They watched, fascinated. There was a wrenching sort of sensation as sky was replaced by void dusted with stars. A thought occurred to Tia, and Tony began to voice her whispered question, "translating" out of habit. He stopped, whacking his forehead with an open hand, as it occurred to them that that was no longer necessary.
"How is it we can breathe? And that the gravity's still working?"
One of the other two adults in the lifeboat, a woman slightly older than Rael, with short, brown hair and twinkling hazel eyes, turned from her workstation. "That's my job on board," she explained matter-of-factly. "Though any of us could manage it--it's not hard, once you've got the hang of it. But Rael's our communicator; I can't reach as far as he can. Ike, here, is our navigator. The best of us at visualizing places. "
Tia blushed, chagrined. "I'm pleased to meet you all, ma'am. I'm sorry I didn't ask for names, sooner."
"Keisha, Tia." The woman smiled warmly. "And believe me, feeling's mutual. There are some people on the Mountain who are going to be very happy to see you."
Tia smiled back. Rael put a gentle hand on Tony's shoulder.
"Father O'Day is all right," Rael said. "I looked in on him. He means to wait, before he comes to Witch Mountain, but he's safe. Just wants to make sure he's not being watched before he does."
“Then you don’t mind if he does?” Tony asked, sounding a bit nervous. “ We had to trust him. There wasn’t--”
“Tony.” Tia shook her head. “If they didn’t want any Earth people to know about them at all, for certain, they could have told us to leave him before we got to the lifeboat. And, and he wasn’t the first one, was he?” she asked in sudden realization. “The scouts who found this place had to learn to talk from somebody, if nothing else?”
Winkie, as if sensing Tony’s uncertainty, leaped down from the counter where he’d been watching, and came to them, rubbing against Tony’s ankles with a loud purr. Tony looked surprised, but leaned over to stroke the cat's fur, momentarily distracted. Tia hid a smile.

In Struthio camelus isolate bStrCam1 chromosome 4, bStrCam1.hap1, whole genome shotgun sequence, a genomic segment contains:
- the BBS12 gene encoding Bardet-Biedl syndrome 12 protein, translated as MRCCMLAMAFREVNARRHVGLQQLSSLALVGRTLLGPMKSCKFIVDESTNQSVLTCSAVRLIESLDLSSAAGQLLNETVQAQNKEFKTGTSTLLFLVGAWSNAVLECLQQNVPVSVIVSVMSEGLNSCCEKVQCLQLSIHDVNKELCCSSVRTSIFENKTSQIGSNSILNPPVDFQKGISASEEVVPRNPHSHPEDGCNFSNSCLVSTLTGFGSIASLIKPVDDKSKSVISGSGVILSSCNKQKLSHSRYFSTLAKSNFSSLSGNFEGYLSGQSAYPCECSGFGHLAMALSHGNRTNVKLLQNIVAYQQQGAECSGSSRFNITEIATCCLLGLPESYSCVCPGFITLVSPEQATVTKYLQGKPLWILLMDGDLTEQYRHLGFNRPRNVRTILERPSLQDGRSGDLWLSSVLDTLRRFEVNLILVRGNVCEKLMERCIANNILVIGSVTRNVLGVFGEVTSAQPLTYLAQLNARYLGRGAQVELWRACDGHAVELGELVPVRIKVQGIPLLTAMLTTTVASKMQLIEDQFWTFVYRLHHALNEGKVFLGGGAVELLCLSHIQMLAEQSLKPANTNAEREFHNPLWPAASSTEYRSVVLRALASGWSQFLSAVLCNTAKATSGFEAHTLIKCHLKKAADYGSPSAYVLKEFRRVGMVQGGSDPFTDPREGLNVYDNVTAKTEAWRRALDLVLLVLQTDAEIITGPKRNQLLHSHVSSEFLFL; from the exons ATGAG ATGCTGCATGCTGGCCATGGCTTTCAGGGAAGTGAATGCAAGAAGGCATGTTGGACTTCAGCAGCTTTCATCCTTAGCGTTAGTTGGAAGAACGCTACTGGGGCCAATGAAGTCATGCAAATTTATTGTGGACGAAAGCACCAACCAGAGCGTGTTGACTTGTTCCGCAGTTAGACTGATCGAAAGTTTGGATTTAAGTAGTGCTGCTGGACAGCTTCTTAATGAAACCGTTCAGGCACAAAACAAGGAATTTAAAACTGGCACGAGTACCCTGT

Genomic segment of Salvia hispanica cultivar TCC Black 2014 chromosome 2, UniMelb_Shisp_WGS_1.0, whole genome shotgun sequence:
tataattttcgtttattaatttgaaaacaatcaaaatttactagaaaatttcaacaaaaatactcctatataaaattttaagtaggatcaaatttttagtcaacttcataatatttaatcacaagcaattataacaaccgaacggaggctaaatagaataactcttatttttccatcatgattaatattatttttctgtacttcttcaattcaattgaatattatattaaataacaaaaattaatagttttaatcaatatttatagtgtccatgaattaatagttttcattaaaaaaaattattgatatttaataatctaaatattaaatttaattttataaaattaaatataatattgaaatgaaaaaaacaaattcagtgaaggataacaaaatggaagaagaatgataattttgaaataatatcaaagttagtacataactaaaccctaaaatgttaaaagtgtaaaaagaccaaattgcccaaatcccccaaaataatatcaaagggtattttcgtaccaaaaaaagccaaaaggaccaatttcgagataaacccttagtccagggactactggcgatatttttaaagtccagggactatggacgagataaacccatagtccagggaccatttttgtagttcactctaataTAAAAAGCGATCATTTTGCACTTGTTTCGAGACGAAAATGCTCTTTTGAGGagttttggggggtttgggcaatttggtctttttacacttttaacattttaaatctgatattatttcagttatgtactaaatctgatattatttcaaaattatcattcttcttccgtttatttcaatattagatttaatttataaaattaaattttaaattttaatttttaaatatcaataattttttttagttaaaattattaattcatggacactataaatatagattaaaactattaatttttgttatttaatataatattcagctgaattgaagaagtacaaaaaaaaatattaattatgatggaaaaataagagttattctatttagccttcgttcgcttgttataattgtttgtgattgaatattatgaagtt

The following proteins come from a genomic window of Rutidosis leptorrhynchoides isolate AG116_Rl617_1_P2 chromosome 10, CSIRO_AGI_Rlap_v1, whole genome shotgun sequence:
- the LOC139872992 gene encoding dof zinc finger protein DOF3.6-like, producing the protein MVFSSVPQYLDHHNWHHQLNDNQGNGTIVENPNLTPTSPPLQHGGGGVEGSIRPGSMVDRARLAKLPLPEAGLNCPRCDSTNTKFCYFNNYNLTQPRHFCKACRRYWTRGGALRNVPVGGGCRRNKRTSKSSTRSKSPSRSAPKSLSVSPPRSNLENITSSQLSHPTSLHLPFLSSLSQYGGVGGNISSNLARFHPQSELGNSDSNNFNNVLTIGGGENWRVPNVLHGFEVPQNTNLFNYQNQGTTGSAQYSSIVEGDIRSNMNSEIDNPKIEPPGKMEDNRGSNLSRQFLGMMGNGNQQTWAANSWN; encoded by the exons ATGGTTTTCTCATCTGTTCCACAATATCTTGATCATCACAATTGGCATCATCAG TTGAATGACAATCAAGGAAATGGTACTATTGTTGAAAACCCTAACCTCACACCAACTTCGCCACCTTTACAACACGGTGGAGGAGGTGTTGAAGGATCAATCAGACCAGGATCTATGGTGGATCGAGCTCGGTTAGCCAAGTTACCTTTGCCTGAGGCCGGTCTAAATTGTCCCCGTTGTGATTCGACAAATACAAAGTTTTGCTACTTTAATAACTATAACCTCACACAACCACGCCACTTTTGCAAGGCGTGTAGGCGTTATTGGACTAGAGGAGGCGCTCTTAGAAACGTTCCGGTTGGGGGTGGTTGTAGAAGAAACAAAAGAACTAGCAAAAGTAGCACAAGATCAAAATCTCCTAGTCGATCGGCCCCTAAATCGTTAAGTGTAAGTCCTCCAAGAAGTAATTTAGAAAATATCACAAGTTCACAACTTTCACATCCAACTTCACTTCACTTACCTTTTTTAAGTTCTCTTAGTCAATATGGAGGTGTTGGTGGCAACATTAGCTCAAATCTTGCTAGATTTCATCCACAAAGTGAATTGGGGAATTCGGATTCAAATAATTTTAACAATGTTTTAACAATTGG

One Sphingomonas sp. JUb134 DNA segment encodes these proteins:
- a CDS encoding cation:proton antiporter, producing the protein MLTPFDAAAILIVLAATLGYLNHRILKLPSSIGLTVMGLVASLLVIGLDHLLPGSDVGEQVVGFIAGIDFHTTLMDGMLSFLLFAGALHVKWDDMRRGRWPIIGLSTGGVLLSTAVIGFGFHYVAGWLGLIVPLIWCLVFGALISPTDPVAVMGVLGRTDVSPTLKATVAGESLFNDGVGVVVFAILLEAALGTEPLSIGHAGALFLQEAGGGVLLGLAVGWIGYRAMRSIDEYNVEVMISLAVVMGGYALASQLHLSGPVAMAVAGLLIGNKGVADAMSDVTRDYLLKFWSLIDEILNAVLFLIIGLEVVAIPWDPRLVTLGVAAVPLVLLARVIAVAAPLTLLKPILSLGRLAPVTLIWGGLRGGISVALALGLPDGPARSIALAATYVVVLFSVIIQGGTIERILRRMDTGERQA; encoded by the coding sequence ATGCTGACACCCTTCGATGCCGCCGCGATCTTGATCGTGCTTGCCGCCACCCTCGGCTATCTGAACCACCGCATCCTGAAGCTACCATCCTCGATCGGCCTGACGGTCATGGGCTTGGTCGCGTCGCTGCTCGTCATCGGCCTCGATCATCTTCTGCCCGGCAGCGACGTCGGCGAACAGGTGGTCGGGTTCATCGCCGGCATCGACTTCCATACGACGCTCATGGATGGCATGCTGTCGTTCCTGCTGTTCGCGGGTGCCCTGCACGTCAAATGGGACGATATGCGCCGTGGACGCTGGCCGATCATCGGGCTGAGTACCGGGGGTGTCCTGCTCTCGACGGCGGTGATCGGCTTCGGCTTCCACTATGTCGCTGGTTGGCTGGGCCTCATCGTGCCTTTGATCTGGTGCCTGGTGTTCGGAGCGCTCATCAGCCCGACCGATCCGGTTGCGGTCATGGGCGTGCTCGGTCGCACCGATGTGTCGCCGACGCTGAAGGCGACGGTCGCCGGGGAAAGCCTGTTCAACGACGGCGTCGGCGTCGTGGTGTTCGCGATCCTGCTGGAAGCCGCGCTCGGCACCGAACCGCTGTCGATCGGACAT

She’d told her brother that Winkie was clever, and special; not once had she ever claimed her little cat wasn’t sneaky as well.
“You’re right,” Rael admitted, giving Tia a wry smile. “Don’t worry about it, Tony. I promise you,
he’ll be as welcome as any of our own people.”
The silence in the lifeboat was a contented one, after that. The children explored the lifeboat's interior, curiously. There were few devices, as such; the Witch Mountain people relied more on their own powers than gadgets, though there were electrical panels that fed into a device that rendered their craft "invisible" to radar and other sensors, and auxiliary fuel tanks. The gadgets held Tony's interest.
Tia returned to the viewport, watching, drinking it in.
"Time to sit down and strap in. We're about to reenter the atmosphere," Ike's voice broke the quiet.
They took seats next to each other. Winkie curled up in Tia's lap, seeming unconcerned, as they descended.
Witch Mountain came into view. Tia drew in a happy, delighted breath. Tony was silent, but he reached out and took her hand, squeezing gently.
Some things didn't need to be fitted into words. Home, belonging, was one of them. They felt it, as soon as they caught sight of the snow-topped rocks that were the mountain's peak. Further down, they caught sight of houses, and people, like tiny dolls amid thick stands of dark green pines.
The lifeboat set down on a smooth, wide granite ledge, easily twice its size, and clearly meant for just this purpose. Tia could see a path leading away from the ledge, into what looked like a cave.
There was a white-haired, bearded figure standing there, waiting for them...
Then she and Tony were sprinting for the hatchway, outside bare seconds later, to fling themselves into the man's outstretched arms.